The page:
Seann Walsh-style ‘controlling’ behaviour is ‘often laughed off as banter’

Coronation Street actress Nicola Thorp describes it as “the statement we didn’t know we needed”.

In the wake of #MeToo, Rebecca Humphries’ powerful response to the Strictly Come Dancing cheating scandal highlights an issue that’s about more than just infidelity, but the emotional impact of lying.

Comedian Seann Walsh and his Strictly dance partner Katya Jones hit the headlines this weekend after they were pictured snogging in public.

Walsh’s long-term girlfriend Rebecca released a statement accusing Walsh of "inappropriate and hurtful behaviour" during their relationship.

She said in the message posted on Twitter : “Those pictures were taken on October 3, it was my birthday. I was alone at home when Sean texted at 10pm saying the two of them were going for one innocent drink.

"We spoke, and I told him, not for the first time, that his actions over the past three weeks had led me to believe something inappropriate was going on.

"He aggressively and repeatedly called me a psycho/nuts/mental. As he has done countless times throughout our relationship when I’ve questioned his inappropriate, hurtful behaviour.

"It’s more than lying. It’s controlling."

Her words resonated with thousands of other women online, who – like Rebecca – refuse to be labelled as "victims".

Here, Katie Ghose, Chief Executive of Women’s Aid, explains how to spot signs of such behaviour and how you can get support…

Many women will have had the accusation of being a ‘psycho’, ‘nuts’ or ‘mental’ thrown at them by someone they’re dating or even their boyfriend. It’s often laughed off as just banter or men just not being ready to commit to a relationship – but this kind of name calling can also have a dark side. In some cases, it can be part of a pattern of psychological abuse.

Gaslighting is a tactic of psychological abuse that can be used by domestic abusers to exert their power and control over survivors, making them doubt themselves, question their memory of events and even their own sanity. The consequences can be devastating for the survivor. It can have a negative impact on your wellbeing and self-esteem, can limit your independence, and is often very difficult to recognise and build up the confidence to escape from.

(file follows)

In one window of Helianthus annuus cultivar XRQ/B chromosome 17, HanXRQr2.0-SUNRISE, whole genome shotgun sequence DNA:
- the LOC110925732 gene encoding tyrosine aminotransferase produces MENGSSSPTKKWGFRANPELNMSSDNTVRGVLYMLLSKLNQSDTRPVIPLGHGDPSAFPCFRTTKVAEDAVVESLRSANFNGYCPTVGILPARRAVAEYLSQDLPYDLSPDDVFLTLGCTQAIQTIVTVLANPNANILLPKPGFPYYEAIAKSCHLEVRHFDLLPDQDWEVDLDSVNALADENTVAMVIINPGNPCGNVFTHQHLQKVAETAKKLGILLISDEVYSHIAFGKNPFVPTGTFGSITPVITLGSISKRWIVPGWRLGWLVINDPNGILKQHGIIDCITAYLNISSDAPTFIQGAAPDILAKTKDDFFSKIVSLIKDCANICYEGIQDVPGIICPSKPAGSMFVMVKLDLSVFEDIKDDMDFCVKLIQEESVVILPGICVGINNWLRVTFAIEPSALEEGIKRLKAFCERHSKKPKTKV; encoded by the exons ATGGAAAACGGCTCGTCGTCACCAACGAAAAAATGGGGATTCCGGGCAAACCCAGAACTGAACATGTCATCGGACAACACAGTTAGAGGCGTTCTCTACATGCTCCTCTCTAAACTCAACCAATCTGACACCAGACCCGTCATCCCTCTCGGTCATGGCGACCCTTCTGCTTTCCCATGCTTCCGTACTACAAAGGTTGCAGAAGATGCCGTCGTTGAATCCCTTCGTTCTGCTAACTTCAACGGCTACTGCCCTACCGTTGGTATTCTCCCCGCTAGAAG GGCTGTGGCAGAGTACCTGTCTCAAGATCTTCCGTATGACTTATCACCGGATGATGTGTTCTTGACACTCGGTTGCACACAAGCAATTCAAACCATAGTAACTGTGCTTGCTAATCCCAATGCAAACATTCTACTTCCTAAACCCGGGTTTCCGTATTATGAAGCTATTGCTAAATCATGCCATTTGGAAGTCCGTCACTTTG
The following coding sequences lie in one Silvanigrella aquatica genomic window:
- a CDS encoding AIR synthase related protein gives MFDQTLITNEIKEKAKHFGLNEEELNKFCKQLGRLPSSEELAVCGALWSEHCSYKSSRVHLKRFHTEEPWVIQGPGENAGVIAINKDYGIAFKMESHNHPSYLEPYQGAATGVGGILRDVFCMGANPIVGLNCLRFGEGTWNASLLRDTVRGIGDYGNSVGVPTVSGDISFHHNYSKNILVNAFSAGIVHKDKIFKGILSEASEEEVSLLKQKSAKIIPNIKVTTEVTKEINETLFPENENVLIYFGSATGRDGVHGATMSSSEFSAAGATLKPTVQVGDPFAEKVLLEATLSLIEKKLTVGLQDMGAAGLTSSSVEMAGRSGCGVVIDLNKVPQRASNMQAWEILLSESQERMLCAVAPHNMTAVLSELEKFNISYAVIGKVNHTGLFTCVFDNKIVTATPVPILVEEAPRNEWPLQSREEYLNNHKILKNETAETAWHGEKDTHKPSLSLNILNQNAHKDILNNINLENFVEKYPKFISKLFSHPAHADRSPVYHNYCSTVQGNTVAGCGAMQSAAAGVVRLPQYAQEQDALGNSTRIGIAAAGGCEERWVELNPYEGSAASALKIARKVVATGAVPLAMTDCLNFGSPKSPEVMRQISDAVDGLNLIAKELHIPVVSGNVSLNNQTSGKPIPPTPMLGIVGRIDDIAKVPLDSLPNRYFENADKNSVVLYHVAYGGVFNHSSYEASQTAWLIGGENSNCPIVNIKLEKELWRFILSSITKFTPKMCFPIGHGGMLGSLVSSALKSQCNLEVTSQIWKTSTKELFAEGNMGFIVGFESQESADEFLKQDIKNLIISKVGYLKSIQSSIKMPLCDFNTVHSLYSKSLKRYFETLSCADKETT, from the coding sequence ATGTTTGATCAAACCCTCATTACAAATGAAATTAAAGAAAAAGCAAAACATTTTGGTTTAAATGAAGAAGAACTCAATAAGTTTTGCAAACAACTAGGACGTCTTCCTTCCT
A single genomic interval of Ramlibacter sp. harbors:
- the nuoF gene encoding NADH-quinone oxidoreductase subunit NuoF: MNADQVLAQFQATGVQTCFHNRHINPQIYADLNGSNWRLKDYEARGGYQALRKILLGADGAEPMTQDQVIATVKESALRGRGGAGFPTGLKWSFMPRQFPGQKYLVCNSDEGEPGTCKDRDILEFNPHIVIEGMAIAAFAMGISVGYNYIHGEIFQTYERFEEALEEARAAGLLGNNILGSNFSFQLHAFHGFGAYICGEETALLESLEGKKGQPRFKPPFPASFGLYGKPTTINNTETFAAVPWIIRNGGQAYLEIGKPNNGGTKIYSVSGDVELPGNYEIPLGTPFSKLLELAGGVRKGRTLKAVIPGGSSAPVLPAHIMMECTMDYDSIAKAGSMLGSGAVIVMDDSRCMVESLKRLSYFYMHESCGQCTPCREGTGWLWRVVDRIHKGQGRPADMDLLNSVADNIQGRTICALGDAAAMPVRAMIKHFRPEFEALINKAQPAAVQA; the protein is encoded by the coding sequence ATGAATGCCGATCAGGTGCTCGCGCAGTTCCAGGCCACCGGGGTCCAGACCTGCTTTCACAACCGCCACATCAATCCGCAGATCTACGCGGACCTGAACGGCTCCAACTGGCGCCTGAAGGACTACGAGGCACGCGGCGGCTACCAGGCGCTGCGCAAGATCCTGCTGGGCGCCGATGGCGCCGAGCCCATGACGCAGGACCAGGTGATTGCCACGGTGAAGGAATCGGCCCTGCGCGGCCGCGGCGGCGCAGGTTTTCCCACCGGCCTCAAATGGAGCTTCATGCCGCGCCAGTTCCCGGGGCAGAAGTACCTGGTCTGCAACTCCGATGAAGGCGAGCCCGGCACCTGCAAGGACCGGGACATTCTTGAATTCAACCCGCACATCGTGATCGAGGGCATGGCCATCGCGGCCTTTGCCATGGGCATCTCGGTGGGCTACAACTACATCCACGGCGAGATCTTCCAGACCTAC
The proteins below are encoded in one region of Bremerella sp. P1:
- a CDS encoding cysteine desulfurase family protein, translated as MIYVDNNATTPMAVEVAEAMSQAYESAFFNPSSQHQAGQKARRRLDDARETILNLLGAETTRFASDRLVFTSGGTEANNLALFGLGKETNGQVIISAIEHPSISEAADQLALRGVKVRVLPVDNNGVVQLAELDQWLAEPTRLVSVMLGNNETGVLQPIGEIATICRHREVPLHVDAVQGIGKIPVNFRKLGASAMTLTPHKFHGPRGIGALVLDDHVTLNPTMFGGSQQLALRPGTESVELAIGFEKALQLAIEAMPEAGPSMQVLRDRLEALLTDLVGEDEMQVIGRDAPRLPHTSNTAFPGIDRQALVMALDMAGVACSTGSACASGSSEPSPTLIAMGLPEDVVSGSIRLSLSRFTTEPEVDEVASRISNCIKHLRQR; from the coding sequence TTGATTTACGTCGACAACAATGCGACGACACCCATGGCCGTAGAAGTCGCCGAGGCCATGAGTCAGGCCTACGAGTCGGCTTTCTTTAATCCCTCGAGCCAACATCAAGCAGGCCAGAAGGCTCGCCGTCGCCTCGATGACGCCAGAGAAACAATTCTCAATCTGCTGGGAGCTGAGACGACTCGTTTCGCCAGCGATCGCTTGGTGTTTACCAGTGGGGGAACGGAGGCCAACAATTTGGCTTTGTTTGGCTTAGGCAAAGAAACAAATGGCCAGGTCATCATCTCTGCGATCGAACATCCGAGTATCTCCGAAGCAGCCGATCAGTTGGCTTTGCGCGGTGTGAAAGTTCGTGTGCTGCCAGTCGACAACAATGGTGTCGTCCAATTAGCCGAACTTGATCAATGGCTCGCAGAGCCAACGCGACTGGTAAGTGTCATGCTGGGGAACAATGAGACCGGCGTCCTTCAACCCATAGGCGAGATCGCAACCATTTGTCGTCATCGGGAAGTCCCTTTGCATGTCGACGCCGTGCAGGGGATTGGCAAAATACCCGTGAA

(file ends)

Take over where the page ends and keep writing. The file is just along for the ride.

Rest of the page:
Gaslighting is a subtle form of abuse but some of the signs to look out for are if your partner questions your memory of events, if they trivialise your thoughts or feelings, if they accuse you of lying or making things up, if they go back on their promises and if they mock you for your ‘misconceptions’.

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You might find that you are constantly second guessing yourself, feeling confused, or are having trouble making simple decisions. You may also find that you’re always apologising to your partner or even withholding information from your family and friends so that you don’t have to explain or make excuses for your partner’s behaviour.

Rebecca Humphries has not accused Seann Walsh of gaslighting or emotional abuse, but she has spoken out about what is not acceptable in relationships. This has sparked a public conversation about what is and what isn’t healthy in a relationship. By telling her side of the story, she has sent out the powerful message to women who are being controlled by their partners that they deserve better.

• If you are worried that your relationship is controlling or abusive, you can visit or call the Freephone 24/7 National Domestic Violence Helpline, run by Women’s Aid in partnership with Refuge, on 0808 2000 247.

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